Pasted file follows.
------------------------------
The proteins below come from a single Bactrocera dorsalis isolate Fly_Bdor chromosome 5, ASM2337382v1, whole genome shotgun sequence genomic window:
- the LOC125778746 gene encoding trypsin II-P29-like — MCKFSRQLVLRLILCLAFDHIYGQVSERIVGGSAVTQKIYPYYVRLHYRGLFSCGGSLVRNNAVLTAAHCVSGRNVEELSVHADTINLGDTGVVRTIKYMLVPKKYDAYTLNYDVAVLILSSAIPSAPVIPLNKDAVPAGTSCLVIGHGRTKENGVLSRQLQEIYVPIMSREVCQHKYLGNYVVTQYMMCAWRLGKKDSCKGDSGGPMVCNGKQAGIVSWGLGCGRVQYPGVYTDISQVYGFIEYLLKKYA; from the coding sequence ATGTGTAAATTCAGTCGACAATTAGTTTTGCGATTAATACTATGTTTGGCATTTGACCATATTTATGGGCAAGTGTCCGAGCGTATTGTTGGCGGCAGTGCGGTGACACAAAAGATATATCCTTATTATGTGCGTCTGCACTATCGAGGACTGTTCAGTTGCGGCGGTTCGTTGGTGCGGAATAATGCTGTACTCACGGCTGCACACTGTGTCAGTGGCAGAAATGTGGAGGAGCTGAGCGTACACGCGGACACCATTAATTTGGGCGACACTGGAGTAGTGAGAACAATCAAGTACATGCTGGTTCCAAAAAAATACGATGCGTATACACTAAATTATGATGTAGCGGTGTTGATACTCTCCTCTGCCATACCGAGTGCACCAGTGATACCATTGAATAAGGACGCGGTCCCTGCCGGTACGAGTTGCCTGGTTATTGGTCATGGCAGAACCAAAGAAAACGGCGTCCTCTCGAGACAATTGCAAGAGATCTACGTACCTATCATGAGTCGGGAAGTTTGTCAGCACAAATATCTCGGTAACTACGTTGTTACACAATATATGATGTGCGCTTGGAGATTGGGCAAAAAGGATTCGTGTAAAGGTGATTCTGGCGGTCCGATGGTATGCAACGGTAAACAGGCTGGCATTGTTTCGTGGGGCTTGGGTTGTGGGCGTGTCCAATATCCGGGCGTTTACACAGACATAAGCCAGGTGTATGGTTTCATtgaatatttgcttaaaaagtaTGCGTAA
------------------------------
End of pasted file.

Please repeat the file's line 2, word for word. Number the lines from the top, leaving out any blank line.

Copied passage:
- the LOC125778746 gene encoding trypsin II-P29-like — MCKFSRQLVLRLILCLAFDHIYGQVSERIVGGSAVTQKIYPYYVRLHYRGLFSCGGSLVRNNAVLTAAHCVSGRNVEELSVHADTINLGDTGVVRTIKYMLVPKKYDAYTLNYDVAVLILSSAIPSAPVIPLNKDAVPAGTSCLVIGHGRTKENGVLSRQLQEIYVPIMSREVCQHKYLGNYVVTQYMMCAWRLGKKDSCKGDSGGPMVCNGKQAGIVSWGLGCGRVQYPGVYTDISQVYGFIEYLLKKYA; from the coding sequence ATGTGTAAATTCAGTCGACAATTAGTTTTGCGATTAATACTATGTTTGGCATTTGACCATATTTATGGGCAAGTGTCCGAGCGTATTGTTGGCGGCAGTGCGGTGACACAAAAGATATATCCTTATTATGTGCGTCTGCACTATCGAGGACTGTTCAGTTGCGGCGGTTCGTTGGTGCGGAATAATGCTGTACTCACGGCTGCACACTGTGTCAGTGGCAGAAATGTGGAGGAGCTGAGCGTACACGCGGACACCATTAATTTGGGCGACACTGGAGTAGTGAGAACAATCAAGTACATGCTGGTTCCAAAAAAATACGATGCGTATACACTAAATTATGATGTAGCGGTGTTGATACTCTCCTCTGCCATACCGAGTGCACCAGTGATACCATTGAATAAGGACGCGGTCCCTGCCGGTACGAGTTGCCTGGTTATTGGTCATGGCAGAACCAAAGAAAACGGCGTCCTCTCGAGACAATTGCAAGAGATCTACGTACCTATCATGAGTCGGGAAGTTTGTCAGCACAAATATCTCGGTAACTACGTTGTTACACAATATATGATGTGCGCTTGGAGATTGGGCAAAAAGGATTCGTGTAAAGGTGATTCTGGCGGTCCGATGGTATGCAACGGTAAACAGGCTGGCATTGTTTCGTGGGGCTTGGGTTGTGGGCGTGTCCAATATCCGGGCGTTTACACAGACATAAGCCAGGTGTATGGTTTCATtgaatatttgcttaaaaagtaTGCGTAA